Even with more American children living in poverty because of the rough economy, the number of children without health insurance has dropped by 1 million in the past three years, according to a report released Tuesday by Georgetown University.
Many states have expanded eligibility for, and simplified access to, the children's Medicaid program. This has helped cut the number of uninsured children from 6.9 million in 2008 to 5.9 million in 2010. Experts say the Affordable Care Act, the federal health care overhaul that requires states to maintain income eligibility levels and discourages other barriers to coverage, has played a key role in the improvement.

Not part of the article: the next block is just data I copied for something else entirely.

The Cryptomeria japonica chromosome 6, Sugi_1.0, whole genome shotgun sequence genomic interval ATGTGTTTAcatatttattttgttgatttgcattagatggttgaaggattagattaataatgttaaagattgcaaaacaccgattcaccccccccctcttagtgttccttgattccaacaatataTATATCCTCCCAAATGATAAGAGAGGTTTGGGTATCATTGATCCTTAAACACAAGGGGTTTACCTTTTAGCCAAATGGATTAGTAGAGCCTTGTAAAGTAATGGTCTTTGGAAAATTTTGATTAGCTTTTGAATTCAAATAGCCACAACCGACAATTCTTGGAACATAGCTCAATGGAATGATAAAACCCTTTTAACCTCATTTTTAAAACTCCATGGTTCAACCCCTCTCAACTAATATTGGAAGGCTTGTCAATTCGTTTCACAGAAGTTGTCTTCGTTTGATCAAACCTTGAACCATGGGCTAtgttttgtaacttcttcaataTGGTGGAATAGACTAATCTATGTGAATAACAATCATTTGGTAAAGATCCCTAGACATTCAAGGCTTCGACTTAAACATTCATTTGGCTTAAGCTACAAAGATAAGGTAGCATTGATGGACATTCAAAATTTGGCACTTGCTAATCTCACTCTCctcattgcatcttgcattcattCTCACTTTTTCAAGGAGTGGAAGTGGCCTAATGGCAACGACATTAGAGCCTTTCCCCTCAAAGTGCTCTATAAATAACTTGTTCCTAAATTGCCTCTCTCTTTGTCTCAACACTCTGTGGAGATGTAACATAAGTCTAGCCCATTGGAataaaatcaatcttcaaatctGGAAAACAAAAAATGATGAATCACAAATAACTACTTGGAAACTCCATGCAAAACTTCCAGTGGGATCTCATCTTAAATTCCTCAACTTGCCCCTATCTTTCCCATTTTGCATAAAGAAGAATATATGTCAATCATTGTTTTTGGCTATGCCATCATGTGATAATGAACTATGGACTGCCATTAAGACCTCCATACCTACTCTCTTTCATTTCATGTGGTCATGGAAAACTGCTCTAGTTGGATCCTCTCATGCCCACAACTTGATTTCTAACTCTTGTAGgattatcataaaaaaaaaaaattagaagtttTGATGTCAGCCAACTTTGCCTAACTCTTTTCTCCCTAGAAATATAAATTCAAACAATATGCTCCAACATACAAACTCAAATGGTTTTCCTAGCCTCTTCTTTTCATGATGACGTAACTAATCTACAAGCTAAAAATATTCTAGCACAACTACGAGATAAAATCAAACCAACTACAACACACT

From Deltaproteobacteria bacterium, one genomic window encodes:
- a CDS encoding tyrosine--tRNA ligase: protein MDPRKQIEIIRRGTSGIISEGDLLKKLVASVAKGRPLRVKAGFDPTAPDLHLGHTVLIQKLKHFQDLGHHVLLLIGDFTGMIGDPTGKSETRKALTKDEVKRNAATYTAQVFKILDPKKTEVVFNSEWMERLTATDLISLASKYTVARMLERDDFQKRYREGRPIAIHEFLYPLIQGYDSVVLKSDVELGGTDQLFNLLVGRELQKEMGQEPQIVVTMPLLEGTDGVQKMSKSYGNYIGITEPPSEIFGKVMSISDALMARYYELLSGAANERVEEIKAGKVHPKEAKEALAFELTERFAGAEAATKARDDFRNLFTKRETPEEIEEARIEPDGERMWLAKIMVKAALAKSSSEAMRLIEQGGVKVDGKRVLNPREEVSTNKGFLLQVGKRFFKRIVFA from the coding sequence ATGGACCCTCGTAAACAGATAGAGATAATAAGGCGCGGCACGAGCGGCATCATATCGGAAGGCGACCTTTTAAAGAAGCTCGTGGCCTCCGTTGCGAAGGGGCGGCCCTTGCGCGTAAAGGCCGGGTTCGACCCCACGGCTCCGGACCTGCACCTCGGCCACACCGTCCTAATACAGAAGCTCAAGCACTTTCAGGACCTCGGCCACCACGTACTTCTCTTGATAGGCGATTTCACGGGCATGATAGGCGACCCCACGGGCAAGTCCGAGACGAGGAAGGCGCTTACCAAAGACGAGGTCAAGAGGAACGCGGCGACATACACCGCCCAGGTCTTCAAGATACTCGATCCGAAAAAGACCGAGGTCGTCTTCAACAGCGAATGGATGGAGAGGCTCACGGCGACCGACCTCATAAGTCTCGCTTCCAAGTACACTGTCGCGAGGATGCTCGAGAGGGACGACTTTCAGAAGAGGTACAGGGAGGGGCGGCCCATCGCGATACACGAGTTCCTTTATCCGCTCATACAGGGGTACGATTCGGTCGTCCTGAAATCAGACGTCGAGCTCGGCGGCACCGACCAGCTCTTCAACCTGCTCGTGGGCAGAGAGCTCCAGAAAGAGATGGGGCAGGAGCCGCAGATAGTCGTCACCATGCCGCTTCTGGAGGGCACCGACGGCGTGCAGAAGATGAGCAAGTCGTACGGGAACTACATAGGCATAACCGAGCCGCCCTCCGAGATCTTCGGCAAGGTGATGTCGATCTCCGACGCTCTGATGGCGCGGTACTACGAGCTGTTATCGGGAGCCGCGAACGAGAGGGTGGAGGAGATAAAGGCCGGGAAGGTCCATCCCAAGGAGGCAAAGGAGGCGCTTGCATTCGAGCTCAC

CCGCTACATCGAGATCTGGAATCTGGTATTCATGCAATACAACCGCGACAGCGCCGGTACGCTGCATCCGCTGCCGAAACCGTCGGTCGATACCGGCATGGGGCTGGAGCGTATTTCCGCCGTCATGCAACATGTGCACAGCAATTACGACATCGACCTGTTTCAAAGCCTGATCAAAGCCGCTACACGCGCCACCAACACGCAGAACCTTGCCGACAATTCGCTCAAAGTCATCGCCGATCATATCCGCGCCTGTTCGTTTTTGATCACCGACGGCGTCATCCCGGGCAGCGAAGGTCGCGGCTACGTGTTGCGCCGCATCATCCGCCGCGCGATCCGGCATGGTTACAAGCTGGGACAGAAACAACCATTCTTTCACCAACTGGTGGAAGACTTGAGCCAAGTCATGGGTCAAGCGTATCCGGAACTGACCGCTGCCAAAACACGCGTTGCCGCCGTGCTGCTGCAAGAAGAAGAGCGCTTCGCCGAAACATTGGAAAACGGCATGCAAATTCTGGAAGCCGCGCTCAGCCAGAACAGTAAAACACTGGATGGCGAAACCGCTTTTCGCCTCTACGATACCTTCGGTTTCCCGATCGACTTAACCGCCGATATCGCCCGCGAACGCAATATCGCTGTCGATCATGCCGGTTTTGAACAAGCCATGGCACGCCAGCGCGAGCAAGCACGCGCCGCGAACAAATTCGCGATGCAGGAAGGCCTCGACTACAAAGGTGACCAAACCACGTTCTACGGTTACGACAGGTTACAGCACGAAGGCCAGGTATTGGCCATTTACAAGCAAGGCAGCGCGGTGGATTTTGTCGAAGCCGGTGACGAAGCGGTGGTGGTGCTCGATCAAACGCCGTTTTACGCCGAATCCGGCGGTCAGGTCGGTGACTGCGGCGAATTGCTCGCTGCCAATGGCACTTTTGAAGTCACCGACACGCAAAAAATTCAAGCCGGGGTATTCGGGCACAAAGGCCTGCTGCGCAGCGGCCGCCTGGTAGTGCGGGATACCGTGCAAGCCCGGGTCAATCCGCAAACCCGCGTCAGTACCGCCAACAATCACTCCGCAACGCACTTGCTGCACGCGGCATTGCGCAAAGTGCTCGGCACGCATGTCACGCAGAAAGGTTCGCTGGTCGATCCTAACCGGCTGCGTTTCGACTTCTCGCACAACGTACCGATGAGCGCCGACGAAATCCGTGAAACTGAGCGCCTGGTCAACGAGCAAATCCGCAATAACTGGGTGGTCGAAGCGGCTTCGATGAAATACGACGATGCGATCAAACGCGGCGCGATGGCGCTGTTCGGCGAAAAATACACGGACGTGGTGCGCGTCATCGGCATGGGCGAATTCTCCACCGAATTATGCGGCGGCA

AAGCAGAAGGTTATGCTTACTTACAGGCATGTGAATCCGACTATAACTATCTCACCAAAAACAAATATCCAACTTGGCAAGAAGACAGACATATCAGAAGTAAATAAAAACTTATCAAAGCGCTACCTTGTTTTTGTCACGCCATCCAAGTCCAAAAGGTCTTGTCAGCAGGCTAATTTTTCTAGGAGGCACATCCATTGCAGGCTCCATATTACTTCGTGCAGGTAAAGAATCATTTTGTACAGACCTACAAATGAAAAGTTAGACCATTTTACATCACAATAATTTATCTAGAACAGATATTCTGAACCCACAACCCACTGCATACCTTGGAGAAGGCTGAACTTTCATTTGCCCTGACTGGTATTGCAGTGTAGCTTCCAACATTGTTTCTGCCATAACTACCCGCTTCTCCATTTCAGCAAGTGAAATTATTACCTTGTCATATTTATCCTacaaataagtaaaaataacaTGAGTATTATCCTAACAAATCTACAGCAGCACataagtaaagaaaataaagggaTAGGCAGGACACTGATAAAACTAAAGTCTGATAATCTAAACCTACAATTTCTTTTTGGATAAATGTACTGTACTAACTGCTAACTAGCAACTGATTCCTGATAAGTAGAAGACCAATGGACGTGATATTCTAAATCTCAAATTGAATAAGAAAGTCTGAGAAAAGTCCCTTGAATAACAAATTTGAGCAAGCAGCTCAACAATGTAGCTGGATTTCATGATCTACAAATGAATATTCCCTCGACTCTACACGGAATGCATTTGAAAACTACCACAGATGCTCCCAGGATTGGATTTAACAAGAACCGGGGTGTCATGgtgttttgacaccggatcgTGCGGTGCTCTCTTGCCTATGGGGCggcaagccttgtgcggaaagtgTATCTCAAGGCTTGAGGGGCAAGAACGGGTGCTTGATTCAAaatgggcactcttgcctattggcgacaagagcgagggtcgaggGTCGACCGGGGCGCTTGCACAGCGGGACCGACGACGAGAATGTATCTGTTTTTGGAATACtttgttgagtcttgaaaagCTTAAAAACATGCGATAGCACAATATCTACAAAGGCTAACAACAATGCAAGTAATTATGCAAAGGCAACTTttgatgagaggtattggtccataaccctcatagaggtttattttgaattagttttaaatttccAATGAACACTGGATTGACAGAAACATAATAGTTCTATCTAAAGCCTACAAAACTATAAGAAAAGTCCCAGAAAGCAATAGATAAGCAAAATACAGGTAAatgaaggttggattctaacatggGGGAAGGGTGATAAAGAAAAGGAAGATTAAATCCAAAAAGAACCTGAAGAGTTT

Overall, 34 states had a significant decrease in the rate of uninsured children.
Florida made the most progress, dropping from 667,758 to 506,934 during that time period, although the state still has one of the highest rates of uninsured children in the nation.
Minnesota, Kansas and Wisconsin saw an increase in the number of uninsured children.
Nevada has the highest rate of uninsured children while Massachusetts has the lowest.
The findings are based on new health insurance data from the Census Bureau. It was done by the Georgetown University Health Policy Institute's Center for Children and Families.